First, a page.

“Just by chance, there was a husband and wife that were across the street at the M System Foodstores [parking lot],” Coleman said. “They were getting in their car and they heard what sounded like a gunshot. They go, ‘well, that’s strange’ and got to looking around and about that time this guy comes out the door. They described him pretty much the same as the employees did and they saw him coming out with a gun in his hand.”
The suspect was described as a Hispanic male in his 20s, approximately 5’8” to 5’9” and weighing between 150-170 pounds. As he left the store, witnesses stated, he concealed the gun under his shirt and climbed into a brown, four-door sedan with Texas license plates.
As detectives worked the scene, employees called in the store’s owner, Mr. Pace, to have a look at the cash drawers and see if anything was missing.
“He came in and did an audit of Mr. Marsden’s drawer and…he determined that there was some cash missing that could not be accounted for with sales and receipts,” Coleman said. “At that point, he said, ‘yes, we’re pretty sure that the person actually took money.’ So that’s when it actually changed to a robbery.”
Murder in commission of another felony makes the homicide a capital crime, punishable by life in prison without parole.
With a handful of witness testimony, a description of the perpetrator and of his vehicle, detectives began to interview dozens upon dozens of potential suspects and witnesses, to no avail. Despite the crime haven taken place in broad daylight, in front of witnesses and the murderer wearing a weak disguise, the case went cold.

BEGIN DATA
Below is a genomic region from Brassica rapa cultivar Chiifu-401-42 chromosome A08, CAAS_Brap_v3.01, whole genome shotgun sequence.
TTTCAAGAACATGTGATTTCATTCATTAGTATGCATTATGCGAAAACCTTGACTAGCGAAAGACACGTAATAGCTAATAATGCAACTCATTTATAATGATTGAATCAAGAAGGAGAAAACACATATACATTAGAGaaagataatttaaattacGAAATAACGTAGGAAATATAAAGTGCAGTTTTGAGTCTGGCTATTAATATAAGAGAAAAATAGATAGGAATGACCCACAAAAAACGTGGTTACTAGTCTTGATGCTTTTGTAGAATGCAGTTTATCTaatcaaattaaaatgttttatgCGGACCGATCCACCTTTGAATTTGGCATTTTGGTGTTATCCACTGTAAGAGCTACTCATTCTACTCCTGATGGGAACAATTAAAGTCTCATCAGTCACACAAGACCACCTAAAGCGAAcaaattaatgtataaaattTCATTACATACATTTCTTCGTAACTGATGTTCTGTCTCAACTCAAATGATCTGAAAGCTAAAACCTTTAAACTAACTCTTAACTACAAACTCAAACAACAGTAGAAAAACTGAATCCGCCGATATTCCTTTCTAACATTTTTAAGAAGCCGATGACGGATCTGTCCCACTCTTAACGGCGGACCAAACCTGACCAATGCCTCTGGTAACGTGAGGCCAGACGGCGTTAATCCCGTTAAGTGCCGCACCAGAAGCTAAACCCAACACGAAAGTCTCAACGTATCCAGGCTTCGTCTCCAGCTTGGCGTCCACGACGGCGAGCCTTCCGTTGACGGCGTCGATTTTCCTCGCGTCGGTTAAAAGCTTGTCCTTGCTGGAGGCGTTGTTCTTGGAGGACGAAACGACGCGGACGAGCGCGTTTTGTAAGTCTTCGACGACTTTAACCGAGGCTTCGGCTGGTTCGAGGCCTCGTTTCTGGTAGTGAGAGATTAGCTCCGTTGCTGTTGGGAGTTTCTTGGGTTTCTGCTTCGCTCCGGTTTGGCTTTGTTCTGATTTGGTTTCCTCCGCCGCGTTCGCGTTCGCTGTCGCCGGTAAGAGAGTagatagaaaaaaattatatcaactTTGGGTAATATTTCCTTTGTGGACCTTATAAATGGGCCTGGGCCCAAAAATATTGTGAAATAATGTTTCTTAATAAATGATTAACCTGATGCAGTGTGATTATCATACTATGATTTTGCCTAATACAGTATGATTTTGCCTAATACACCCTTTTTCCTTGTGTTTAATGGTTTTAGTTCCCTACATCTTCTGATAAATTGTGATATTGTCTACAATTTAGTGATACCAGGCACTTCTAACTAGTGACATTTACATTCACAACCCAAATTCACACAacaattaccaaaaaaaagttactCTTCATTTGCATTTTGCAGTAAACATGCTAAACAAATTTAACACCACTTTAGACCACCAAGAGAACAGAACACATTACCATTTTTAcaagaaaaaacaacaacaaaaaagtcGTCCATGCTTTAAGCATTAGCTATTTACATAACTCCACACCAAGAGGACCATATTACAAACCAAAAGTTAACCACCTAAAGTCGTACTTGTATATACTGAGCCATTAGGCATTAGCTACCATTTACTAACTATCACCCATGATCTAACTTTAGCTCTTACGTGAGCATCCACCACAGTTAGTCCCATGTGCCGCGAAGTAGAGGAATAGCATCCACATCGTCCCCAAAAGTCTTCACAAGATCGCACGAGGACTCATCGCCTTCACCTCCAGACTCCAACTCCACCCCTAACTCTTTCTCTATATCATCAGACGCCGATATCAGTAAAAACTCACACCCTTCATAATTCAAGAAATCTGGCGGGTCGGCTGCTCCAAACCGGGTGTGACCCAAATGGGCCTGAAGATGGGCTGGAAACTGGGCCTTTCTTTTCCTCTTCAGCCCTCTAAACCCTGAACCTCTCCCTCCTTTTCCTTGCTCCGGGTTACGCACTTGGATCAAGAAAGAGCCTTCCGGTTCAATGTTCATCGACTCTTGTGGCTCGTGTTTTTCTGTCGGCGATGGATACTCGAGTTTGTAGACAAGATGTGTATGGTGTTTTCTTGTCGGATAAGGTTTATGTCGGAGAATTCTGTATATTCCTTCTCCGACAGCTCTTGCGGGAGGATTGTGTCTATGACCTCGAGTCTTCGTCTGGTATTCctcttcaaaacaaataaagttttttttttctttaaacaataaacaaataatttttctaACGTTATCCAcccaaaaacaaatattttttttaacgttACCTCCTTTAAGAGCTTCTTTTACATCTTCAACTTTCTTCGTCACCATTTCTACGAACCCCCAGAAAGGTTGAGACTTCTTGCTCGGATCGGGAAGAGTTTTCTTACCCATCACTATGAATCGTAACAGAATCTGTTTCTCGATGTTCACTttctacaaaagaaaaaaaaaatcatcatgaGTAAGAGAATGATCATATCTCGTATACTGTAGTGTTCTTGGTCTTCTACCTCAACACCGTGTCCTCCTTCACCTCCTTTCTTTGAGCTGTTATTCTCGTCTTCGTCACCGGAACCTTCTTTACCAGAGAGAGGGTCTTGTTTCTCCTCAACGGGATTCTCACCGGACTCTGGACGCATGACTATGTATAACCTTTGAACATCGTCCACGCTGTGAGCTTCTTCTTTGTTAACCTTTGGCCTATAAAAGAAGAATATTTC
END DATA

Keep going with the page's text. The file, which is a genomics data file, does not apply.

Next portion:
“It’s been years since someone came forward with information,” Coleman said, however 30 years after the crime was committed, he’s still intent on solving the mystery and finding the perpetrator that alluded police so long ago.
“I can’t hardly describe it,” he said, reflecting on how he feels now about working on the case. “I mean, you look back at something you did 30 years ago, you know. You look at some of these old pictures, look at some of the officers and some of those officers are not even alive anymore that I knew. They were like something out of a book back then…it’s kind of humbling, a little bit, to see it now.”
Coleman said he does feel an elevated sense of motivation to solve this crime, have begun the work at the beginning of his career. Since January 2012, he’s been assigned to the PD’s Cold Case Division, and is seeking answers to this and 12 other unsolved homicides.
“If there’s anyone who saw something, don’t try to decide if it’s something that you need to report or not,” he said. “If you saw something, if you’ve heard something since then, just let us be the judges of good information-bad information. Just let us know.”
If you or anyone you know has information pertaining to the murder that took place on Nov. 18, 1983, contact Crime Stoppers at 325-658-HELP. Tips may also be submitted online at sanangelocrimestoppers.com, or via the SAPD website under cold case investigations.